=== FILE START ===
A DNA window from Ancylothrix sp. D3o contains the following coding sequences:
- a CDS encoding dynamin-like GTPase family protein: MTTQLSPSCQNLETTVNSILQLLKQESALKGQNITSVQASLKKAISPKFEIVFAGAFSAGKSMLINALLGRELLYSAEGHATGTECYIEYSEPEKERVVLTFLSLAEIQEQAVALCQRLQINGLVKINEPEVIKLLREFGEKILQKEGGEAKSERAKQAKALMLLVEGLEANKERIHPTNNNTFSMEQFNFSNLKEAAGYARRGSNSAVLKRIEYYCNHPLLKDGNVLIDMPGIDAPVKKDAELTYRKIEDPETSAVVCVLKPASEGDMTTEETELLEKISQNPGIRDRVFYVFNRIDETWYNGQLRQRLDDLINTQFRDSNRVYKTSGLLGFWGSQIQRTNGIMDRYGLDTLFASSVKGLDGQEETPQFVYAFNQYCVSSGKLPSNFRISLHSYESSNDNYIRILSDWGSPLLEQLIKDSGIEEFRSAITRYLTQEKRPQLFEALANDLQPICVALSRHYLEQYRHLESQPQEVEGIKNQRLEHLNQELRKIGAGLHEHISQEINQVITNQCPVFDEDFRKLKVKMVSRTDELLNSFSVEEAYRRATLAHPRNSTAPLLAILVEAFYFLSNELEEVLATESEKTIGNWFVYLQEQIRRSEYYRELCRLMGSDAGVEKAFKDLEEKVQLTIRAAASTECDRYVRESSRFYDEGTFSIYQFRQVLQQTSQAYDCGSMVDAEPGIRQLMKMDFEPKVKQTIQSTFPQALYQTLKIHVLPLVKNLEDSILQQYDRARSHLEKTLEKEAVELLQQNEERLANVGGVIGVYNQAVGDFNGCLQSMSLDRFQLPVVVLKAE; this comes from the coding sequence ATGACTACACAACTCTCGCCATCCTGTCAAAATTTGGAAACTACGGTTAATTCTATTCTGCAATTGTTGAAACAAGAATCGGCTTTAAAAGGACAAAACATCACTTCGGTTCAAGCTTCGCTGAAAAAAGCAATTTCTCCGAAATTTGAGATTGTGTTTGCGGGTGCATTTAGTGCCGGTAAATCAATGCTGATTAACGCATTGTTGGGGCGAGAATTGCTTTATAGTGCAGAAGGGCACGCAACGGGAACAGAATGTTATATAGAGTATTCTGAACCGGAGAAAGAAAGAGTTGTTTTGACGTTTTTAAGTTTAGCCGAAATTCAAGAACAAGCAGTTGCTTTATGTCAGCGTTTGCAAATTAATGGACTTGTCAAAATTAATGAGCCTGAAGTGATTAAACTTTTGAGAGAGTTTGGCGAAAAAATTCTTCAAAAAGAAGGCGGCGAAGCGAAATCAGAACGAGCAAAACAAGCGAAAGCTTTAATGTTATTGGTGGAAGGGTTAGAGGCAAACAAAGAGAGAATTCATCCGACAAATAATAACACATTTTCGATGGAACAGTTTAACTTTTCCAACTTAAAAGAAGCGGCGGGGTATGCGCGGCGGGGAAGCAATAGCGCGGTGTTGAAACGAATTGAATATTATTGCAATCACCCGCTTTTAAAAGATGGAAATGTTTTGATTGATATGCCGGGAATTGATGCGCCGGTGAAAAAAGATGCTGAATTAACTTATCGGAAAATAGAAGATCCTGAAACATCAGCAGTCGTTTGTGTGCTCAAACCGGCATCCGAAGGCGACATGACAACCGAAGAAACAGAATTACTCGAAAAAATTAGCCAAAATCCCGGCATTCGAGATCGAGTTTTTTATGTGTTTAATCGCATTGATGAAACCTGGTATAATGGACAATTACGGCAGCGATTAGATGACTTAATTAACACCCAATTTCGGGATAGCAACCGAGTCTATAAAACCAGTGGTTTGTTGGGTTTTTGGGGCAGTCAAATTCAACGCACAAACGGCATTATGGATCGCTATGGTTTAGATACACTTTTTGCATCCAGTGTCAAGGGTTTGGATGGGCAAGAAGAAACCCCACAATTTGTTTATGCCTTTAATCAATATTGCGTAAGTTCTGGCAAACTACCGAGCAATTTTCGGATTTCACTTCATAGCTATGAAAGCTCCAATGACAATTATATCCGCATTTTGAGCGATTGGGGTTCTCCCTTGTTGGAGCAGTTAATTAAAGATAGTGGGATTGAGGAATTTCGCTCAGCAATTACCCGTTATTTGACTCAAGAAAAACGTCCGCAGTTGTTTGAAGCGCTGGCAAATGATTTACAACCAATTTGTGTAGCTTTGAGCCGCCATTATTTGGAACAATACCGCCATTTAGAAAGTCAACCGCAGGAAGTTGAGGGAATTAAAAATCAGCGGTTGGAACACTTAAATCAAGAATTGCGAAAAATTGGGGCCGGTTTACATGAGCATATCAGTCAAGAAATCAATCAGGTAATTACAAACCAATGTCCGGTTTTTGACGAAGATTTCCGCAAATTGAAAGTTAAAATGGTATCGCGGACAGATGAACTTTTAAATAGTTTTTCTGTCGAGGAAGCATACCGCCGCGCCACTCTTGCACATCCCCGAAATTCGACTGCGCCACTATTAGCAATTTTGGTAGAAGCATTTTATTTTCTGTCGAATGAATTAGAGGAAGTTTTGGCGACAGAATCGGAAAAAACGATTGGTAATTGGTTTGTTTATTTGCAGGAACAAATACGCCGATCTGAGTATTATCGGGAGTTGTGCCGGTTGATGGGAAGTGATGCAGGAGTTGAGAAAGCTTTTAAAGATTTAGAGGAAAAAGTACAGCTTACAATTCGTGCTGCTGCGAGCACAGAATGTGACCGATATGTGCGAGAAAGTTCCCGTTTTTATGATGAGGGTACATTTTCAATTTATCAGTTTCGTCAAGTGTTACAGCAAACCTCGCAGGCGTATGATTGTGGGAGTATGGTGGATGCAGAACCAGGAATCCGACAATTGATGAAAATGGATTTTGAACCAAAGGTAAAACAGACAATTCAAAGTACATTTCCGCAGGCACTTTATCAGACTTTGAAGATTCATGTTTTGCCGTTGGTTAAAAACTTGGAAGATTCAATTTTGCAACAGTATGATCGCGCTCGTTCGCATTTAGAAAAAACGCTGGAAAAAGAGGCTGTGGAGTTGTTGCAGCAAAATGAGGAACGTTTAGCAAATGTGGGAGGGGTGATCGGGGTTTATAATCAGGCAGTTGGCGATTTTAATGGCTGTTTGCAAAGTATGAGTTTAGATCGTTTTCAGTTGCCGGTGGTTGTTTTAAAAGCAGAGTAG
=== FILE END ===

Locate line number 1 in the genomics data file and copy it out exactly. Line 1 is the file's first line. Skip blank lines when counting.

A DNA window from Ancylothrix sp. D3o contains the following coding sequences: